Pictures To Inspire
Certain images catch my eye anew even years after they were taken; they set my mind on a trail of thoughts often in diverse directions. I decided to share a few with you for this post in case they do the same for you.
The first picture is the trunk of a kauri tree (Agathus australis), a native of northern New Zealand and endemic: it grows nowhere else in the world. Much of the native kauri forest was felled for timber by European settlers; growing up to 30metres high with a smooth, straight bole for most of that distance it’s a woodsman’s delight. But the tree trunk in the photograph below is swamp kauri. It has been extracted from the deep peat swamp that formed around it (and preserved it) some 50,000 years ago when a natural cataclysm felled the entire forest. When worked, swamp kauri has a fine, even grain and dark-gold sheen; it is highly prized for designer furniture and for carving.
What interests me about this ancient fossil tree is that someone has carved leaves on it, as if the carver sought to release the tree’s own memory of what it had once been.
We may all look like ordinary people on the outside, but on the inside, we are each everything we have been since our conception – that is our uniqueness. And in our stories, it can make our characters unique if we think of them with this depth, letting our words carve their leaves on the outside.
This portrait of a porter was taken – at his suggestion and to my delight – when I trekked the Annapurna Circuit in Nepal in the 1980s (the peak of Mount Machhapuchhare is just visible in the background on the left). During the three-week trek we talked often. A kind and thoughtful companion, Dhawa was a family man who struggled to support his children’s education so they could lead a different life, although he feared they would become like strangers to him.
I was reminded of this photograph when I learned that Barak Obama’s grandfather was a Kenyan, who served as a cook in the British army, his grandson now the president of the United States of America, and I wondered where Dhawa’s grandchildren were and what they were doing. The potential in every human being is almost beyond comprehension.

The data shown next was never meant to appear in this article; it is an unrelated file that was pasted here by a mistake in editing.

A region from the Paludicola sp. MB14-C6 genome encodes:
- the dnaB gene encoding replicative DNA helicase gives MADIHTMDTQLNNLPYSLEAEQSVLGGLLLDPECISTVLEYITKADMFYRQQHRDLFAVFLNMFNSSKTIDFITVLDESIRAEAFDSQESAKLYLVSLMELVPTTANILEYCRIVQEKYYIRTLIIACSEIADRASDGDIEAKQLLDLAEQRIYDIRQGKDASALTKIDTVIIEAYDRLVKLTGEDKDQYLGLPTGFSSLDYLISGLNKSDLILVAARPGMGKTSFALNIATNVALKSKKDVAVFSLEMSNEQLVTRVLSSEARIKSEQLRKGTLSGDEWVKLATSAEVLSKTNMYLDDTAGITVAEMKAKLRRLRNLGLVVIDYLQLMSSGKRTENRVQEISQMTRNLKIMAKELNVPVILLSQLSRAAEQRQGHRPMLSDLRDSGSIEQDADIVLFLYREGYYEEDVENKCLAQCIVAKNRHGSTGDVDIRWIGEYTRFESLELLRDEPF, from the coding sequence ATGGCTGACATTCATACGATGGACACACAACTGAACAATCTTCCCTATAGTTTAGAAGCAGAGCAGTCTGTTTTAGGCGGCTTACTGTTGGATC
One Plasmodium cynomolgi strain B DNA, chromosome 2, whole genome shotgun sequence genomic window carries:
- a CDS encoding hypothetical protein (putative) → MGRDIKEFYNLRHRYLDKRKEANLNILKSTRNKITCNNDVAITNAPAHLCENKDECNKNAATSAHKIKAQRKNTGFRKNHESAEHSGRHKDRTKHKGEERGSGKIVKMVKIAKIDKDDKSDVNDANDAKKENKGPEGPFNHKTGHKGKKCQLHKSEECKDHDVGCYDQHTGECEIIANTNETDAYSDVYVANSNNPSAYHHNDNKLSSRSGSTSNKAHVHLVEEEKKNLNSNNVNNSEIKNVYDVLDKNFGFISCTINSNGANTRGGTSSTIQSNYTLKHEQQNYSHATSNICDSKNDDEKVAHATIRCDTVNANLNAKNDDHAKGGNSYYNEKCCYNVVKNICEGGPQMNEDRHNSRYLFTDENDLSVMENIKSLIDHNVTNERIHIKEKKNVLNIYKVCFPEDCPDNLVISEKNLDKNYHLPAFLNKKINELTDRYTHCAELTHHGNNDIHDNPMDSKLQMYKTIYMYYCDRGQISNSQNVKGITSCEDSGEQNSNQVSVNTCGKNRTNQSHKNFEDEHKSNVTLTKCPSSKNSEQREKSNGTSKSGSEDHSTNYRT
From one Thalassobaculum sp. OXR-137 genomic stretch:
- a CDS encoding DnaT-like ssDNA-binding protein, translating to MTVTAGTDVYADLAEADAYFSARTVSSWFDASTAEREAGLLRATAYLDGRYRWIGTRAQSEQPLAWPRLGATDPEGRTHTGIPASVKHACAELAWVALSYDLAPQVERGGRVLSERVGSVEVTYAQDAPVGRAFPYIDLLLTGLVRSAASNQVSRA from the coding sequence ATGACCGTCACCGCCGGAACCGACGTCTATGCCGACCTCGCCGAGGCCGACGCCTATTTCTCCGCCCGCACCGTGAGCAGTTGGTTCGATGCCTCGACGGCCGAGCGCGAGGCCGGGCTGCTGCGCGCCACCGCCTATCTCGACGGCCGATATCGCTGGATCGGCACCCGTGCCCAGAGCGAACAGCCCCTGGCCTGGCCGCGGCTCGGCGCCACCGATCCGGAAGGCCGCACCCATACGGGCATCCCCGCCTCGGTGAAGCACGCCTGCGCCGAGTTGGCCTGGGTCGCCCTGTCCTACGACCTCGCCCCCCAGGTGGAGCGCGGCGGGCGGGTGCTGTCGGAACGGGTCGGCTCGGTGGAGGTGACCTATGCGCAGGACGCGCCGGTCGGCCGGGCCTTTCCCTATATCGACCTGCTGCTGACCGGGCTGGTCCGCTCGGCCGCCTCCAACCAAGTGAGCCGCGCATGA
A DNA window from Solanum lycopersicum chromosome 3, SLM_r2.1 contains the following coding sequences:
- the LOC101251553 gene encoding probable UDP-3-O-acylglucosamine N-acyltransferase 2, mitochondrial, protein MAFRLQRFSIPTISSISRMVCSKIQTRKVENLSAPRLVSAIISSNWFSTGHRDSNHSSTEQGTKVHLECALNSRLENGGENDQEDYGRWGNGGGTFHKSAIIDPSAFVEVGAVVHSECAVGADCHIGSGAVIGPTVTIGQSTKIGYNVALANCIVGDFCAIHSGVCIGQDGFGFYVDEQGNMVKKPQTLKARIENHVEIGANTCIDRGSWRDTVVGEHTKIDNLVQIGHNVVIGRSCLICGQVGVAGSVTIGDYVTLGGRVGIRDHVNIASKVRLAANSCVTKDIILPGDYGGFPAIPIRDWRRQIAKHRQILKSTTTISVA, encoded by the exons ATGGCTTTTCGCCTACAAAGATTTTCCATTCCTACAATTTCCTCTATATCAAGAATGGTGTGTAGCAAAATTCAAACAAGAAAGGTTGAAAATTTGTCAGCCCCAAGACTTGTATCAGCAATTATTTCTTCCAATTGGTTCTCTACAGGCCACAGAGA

Taken early morning inside the temple of Nefertari at Abu Simbel, southern Egypt, this photograph was one of those lucky ‘grab shots’ you get once in a while. I’d been examining the wall paintings and turned around, simultaneously pressing the shutter release and thinking a hieroglyph had stepped down from the wall to walk in the light. So many associations and spin-offs come out of this image I will leave you to experience your own.
What it brought home to me was the importance of being open and ready for inspiration at any time.
And now the final one in this post.
Puzzled? I hope so.
An artist friend told me that to appreciate a scene with fresh perspective you should bend down and view it from between your legs. Mount Chomolhari in western Bhutan is a shy mountain usually hiding behind cloud; sighting it at dawn was like a revelation, but seeing it upside down creates a whole new experience. (My travelogue of that amazing trekking experience, Journey in Bhutan, is available as an eBook here> http://collca.com/jib )
(Confession: I cheated for this one, flipped the pic over in my picasa programme).
If you enjoy inspiration for creative writing, and creative reading, take a look at my new inspirational book > Inside Stories for Writers and Readers > http://collca.com/is now available in a range of digital formats, and very soon as a paperback.